Add Hawaii to a growing list of U.S. states seeking to force pro-life pregnancy help centers to promote abortion, after twin bills were introduced in the both houses of the legislature last week calling for the organizations to post signage referring clients to state-covered abortions.
Mirroring a 2015 California law that compels pregnancy centers providing free ultrasound to post signage referring their patients to state-funded abortion clinics—a law which is likely on its way to the Supreme Court as early as this spring—Hawaii’s proposed legislation brings the list to four states around the U.S. that are cracking down on pregnancy help centers via mandated signage laws.
Like the law in California, which has only been enforced in the city of Los Angeles as part of an ongoing crusade against alternatives to the abortion industry, the Hawaii bills also hold the threat of a $500 fine for first-time offenses, plus $1,000 per additional infraction.
Echoing the arguments made against California’s law, the so-called “Reproductive FACT Act”, as well as Illinois’ 2016 gutting of its Healthcare Right of Conscience Act, pro-lifers in Hawaii are saying the legislation violates the First Amendment’s guarantees of religious liberty and free speech by forcing them to promote or refer for abortions.
"Women are smart and deserve the opportunity to be informed regarding pregnancy decisions including the choice [to] carry the preborn to term and to parent,” Joy Wright, executive director of Malama Pregnancy Center of Maui, said. "Pregnancy centers do not charge for their services and clearly relay that they do not perform or refer clients for abortions.”
At the center of the law is a mandated disclaimer that pregnancy centers would be required to post at their facilities as well as online, which reads:
"Hawaii has public programs that provide immediate free or low-cost access to comprehensive family planning services including all FDA-approved methods of contraception, prenatal care, and abortion for eligible women. To determine whether you qualify, contact the appropriate Med-QUEST division eligibility office."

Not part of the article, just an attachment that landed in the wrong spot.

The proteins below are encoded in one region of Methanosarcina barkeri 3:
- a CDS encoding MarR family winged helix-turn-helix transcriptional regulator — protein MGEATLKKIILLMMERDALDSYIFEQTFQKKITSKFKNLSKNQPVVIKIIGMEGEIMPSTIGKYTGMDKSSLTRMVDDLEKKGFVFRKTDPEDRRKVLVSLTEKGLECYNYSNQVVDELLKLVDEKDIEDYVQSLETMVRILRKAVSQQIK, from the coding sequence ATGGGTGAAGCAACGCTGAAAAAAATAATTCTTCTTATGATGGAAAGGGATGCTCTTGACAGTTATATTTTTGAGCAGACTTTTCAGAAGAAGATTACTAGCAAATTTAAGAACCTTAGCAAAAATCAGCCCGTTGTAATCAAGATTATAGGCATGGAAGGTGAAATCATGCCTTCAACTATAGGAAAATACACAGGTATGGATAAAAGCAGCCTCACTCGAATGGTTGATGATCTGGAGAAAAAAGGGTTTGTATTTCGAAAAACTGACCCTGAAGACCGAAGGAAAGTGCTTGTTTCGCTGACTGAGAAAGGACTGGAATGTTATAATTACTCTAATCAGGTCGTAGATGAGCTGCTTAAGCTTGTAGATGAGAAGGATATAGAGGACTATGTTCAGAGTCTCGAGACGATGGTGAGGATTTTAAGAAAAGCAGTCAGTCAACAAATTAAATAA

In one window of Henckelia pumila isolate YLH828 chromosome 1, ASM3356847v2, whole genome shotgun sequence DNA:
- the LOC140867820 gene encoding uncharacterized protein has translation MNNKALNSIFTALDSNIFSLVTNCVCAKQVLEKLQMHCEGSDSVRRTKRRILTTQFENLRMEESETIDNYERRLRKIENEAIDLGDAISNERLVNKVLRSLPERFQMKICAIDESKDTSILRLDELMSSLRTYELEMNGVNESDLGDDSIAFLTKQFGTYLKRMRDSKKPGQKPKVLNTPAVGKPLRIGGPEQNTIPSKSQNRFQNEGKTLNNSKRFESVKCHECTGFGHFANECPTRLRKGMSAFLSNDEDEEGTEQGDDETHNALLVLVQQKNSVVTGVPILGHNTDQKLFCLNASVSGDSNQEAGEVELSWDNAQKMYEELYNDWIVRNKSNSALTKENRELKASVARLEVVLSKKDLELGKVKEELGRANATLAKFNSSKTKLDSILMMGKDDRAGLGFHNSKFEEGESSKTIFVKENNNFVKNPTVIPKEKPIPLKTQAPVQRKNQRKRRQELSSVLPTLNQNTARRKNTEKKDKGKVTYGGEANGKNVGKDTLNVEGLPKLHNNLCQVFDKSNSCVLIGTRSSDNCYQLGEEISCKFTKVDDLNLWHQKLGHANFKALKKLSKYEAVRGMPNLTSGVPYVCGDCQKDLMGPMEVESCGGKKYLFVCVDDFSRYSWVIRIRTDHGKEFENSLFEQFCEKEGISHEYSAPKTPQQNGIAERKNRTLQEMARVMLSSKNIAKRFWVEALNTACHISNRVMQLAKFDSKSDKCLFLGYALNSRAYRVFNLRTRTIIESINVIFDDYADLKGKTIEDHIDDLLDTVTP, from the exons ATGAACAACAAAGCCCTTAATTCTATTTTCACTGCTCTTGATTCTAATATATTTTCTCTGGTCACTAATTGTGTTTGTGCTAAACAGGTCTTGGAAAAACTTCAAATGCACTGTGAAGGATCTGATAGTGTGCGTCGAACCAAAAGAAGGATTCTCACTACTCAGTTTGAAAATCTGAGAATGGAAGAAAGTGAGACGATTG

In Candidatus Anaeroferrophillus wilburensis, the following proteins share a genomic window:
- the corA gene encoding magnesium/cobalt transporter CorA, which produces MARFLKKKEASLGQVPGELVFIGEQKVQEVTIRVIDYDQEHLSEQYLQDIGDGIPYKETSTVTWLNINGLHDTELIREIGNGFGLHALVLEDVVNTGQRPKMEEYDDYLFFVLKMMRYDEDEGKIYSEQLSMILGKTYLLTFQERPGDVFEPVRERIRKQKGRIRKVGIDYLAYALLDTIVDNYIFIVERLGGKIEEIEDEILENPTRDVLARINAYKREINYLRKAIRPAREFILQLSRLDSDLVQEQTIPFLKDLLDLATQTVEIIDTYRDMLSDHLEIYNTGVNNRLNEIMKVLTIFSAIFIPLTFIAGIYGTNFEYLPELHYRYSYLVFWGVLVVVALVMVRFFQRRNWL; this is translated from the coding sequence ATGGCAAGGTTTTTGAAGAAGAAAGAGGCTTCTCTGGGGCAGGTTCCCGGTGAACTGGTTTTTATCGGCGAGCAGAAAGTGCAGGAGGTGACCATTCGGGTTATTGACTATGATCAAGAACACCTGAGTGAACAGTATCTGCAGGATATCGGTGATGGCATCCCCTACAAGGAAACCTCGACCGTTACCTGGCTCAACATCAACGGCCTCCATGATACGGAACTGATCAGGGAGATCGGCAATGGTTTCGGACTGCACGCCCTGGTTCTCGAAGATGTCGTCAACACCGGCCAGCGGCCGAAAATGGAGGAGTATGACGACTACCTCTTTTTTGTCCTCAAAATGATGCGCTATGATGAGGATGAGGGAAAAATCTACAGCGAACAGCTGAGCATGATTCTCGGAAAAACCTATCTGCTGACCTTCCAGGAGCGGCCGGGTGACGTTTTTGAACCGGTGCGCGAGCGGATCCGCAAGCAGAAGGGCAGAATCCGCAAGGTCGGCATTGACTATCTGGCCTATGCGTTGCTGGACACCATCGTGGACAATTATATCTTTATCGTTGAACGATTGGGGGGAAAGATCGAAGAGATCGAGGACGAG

While a hearing on the house bill, HB663, is set to be followed up by a House Health Committee hearing Feb. 7, no date has been set for a senate committee meeting for SB501. One of just six U.S. states with Democratic control of both legislative houses and the governorship, Hawaii becomes the third of those states—along with California and Connecticut—to leverage its pro-abortion agenda against pro-life pregnancy centers.
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The 9th Circuit Court of Appeals—the most frequently reversed appeals court in the U.S.—upheld California’s law in October, but a judge in Illinois placed a temporary injunction on that state’s 2016 change to its Healthcare Right of Conscience Act, which would force pro-life medical professionals to refer their patients to local abortion clinics.
Past attempts by local authorities to compel pro-life pregnancy centers to post signage either declaring the services they do not offer or referring patients—even indirectly—to abortion providers have been struck down in New York City, Austin (TX), Baltimore (MD) and Montgomery County (MD), the latter of which cost taxpayers $330,000 in attorneys fees.
“This is another shameless attempt by the well-funded abortion industry to leverage the coercive power of the state on behalf of its own interests,” Jor-El Godsey, president of Heartbeat International, a worldwide network of 2,100 pregnancy help affiliates, said. “It’s clear that some, even within the Hawaiian legislature, see the promotion of abortion as an absolute good—even if it costs citizens their free speech and women their choice in the midst of an unexpected pregnancy.”
Though Planned Parenthood of the Great Northwest and Hawaiian Islands has not yet to make a public statement on the legislation itself, the abortion giant’s regional affiliate is currently suing a pregnancy center in Idaho for trying to reach patients in a shared parking lot.
Planned Parenthood, NARAL Pro-Choice America and other pro-abortion groups endorsed the California law and have been major drivers in attacks on pregnancy help at the state level in Illinois and Connecticut as well.